The American consumer marketplace is a patchwork of niche audiences and target markets. Many brands have achieved success by identifying and reaching ever more focused pockets of consumers, as marketers hone in on favorable ethnic factors, sexual orientation, affluence, and education, among many other variables.
Where does faith fit in such a diverse marketplace? A new study by Barna Group explores whether Americans are supportive of businesses and brands that have an overtly Christian connection.
The research uncovered that those who would support Christian-branded enterprises significantly outnumber those who refrain from such brands because of that faith connection. At the same time, most American consumers simply reported being indifferent to faith-oriented businesses.
Managing by Christian Principles
The research looked at Christian-friendly consumers from two different angles. The first query asked the nationwide sample of U.S. consumers if they would be “more likely or less likely to buy a particular brand if they knew it was from a company that manages its business according to Christian principles, or wouldn’t it make a difference.”
Overall, about two out of every five adult consumers (43%) said they would be receptive to this type of transaction (with 27% of adults strongly so). While most respondents claimed to be indifferent (51%), only 3% indicated that an overt connection to the Christian faith would make them less likely to do business with this type of vendor. In other words, a product or service managed according to Christian principles generated a positive-to-negative ratio of 14 to 1.
Embracing the Christian Faith
Another survey question asked if people would be “more likely or less likely to buy a particular brand if they knew it was from a company that embraces and promotes the Christian faith, or wouldn’t it make a difference.”
In this respect, one-third of all U.S. adults (37%) said they would be more likely to purchase from this type of business (with 22% expressing the highest level of interest possible on the five-point scale). Again, only 3% said such a faith connection would make them less likely to support this type of organization and its products, resulting in a favorable-to-unfavorable ratio of 12 to 1. As was the case regarding organizations who manage their company according to Christian principles, most consumers (58%) were indifferent to whether or not a company actively embraces and promotes Christianity.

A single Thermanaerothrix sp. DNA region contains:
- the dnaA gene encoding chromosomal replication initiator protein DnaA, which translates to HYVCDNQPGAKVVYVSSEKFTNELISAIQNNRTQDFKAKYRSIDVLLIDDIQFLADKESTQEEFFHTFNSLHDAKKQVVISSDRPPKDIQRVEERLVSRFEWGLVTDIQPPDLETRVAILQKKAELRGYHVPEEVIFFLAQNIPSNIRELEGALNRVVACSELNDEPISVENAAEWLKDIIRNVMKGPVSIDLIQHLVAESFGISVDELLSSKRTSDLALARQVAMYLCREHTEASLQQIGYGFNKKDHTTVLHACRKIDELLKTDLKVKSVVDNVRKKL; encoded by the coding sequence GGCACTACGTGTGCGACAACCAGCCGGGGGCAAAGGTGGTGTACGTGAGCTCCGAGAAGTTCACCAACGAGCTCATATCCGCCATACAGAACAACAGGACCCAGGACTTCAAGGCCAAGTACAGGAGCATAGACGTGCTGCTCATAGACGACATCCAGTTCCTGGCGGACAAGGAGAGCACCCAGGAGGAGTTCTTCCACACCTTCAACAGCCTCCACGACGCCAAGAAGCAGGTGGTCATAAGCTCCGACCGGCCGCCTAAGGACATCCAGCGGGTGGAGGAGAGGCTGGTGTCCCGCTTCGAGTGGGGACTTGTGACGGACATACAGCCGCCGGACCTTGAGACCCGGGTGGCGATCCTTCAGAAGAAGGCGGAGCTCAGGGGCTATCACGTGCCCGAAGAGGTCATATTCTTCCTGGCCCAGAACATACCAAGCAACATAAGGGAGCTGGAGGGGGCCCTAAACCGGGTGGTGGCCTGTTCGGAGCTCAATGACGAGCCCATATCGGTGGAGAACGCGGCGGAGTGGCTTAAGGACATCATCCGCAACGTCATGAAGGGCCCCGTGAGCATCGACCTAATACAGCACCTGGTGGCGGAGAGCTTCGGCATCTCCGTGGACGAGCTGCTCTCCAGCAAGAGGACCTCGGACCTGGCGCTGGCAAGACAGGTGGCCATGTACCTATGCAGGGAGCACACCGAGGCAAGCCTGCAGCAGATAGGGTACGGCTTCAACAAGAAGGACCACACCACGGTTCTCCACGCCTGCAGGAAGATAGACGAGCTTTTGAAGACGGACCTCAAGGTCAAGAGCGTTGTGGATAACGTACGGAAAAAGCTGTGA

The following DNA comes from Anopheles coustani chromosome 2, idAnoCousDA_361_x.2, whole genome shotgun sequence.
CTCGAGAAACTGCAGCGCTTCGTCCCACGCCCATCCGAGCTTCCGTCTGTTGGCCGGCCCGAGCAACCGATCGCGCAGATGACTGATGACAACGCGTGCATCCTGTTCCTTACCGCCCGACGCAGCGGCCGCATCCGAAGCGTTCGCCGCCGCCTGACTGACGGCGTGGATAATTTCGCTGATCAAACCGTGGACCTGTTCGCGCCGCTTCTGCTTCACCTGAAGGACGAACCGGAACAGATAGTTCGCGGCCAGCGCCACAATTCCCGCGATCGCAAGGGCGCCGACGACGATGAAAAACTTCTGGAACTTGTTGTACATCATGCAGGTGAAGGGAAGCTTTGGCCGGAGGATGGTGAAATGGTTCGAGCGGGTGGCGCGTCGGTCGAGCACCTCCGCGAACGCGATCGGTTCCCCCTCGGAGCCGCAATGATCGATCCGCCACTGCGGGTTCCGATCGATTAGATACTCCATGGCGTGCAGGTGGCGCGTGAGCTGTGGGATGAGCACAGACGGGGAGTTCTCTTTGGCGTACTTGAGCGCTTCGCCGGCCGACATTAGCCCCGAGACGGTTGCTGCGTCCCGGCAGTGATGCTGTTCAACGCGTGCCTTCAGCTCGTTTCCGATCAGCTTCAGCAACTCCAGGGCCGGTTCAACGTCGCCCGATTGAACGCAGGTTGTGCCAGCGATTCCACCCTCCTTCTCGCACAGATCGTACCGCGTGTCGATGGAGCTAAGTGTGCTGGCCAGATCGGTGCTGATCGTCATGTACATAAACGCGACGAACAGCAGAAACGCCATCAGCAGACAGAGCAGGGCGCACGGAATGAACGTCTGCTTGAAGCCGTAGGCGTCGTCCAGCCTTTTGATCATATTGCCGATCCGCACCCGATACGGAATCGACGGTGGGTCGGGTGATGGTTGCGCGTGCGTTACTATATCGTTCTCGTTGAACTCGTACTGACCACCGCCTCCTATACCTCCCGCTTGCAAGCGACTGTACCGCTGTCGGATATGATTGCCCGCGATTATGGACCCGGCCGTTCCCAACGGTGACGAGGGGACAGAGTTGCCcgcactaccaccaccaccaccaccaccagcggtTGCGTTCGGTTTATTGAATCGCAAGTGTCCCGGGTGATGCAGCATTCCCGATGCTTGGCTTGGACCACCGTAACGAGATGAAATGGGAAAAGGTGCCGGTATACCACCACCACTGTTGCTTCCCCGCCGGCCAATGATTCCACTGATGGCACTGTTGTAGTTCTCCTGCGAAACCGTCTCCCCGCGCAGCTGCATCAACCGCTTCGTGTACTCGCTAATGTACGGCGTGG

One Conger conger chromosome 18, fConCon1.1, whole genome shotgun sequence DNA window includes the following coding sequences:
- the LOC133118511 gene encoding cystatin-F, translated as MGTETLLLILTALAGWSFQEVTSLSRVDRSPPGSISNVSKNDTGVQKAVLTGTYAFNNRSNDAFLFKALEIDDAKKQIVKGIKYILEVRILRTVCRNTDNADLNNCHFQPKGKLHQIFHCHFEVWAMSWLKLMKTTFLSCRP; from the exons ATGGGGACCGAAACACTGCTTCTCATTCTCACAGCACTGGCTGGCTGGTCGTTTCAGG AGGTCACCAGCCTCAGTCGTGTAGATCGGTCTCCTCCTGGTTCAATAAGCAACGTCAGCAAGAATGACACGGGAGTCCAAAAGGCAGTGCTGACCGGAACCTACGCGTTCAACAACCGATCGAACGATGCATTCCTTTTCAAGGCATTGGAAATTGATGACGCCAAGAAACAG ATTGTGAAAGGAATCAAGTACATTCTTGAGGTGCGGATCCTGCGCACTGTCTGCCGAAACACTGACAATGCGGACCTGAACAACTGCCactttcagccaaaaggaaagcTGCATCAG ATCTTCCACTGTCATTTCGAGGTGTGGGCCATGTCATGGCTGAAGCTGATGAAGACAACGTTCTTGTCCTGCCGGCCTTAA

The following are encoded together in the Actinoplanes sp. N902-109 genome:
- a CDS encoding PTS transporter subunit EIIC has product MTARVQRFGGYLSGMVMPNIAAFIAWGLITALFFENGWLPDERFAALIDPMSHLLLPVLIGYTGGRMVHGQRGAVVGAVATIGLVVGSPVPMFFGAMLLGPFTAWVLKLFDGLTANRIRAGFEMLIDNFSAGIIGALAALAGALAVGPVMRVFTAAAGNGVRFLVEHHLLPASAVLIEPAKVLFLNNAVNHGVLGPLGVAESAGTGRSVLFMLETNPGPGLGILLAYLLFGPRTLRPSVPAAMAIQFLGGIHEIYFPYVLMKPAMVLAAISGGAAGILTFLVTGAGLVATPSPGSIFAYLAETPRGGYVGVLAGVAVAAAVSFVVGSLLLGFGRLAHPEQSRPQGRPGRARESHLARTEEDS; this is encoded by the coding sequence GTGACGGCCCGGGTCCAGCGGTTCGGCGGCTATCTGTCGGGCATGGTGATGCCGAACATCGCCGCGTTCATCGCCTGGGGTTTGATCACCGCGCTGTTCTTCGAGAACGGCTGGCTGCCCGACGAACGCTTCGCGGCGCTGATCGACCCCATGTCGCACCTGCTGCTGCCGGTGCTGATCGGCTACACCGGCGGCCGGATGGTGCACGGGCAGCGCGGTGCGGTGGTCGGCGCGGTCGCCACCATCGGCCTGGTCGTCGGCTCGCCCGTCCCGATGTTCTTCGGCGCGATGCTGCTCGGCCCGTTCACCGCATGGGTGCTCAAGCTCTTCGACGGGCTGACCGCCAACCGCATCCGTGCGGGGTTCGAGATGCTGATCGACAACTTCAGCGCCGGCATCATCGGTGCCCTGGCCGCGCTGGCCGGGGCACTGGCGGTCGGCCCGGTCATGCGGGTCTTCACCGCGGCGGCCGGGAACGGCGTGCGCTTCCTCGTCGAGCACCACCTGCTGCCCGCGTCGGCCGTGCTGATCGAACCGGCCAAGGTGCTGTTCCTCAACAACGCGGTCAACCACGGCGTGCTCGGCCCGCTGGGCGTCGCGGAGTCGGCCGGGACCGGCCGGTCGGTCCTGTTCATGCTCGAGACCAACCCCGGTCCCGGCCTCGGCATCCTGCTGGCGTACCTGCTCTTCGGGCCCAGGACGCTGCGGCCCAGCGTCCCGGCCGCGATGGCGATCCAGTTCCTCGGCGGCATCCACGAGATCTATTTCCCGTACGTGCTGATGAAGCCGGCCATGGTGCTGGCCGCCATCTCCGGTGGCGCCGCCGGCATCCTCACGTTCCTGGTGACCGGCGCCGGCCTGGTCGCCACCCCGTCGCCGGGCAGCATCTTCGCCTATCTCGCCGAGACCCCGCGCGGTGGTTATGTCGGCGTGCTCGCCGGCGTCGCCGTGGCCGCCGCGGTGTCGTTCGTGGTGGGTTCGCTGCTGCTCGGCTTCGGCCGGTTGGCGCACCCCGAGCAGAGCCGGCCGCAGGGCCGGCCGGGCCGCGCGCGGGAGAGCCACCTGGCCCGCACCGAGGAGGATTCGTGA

Who Supports Christian Business?
Consumers in the Midwest and South were most likely to express interest in both iterations of Christian business. Nearly six out of ten consumers in the South and half of buyers in the Midwest were more likely to support a business operated by Christian principles. In the West and Northeast, only one-third of customers expressed a preference for a Christian-operated business. Yet, even when asked about the most overt type of faith-based business, only small percentages of customers in the West (2%) and Northeast (3%) said they would be less likely to do business with such an enterprise.
Other demographic segments favoring businesses incorporating Christian elements were women, Boomers (ages 46 to 64), Elders (ages 65-plus), married adults, parents of children under age 18, political conservatives, and Republicans. College grads were slightly less interested than average in Christian companies, though income was not a defining factor for or against.
Young adults (ages 45 and younger, but especially those under the age of 25) were among the least interested in Christian-oriented brands.
On balance, only atheists and agnostics were more likely to oppose than welcome Christian-driven businesses (14% versus 5%). Even adherents of faith groups other than Christianity were more likely to favor Christian-themed brands than to reject them (19% were more interested and 6% were less interested). Most of these non-Christian groups concurred with other Americans in suggesting that the religious affiliation of the business would not sway them either way.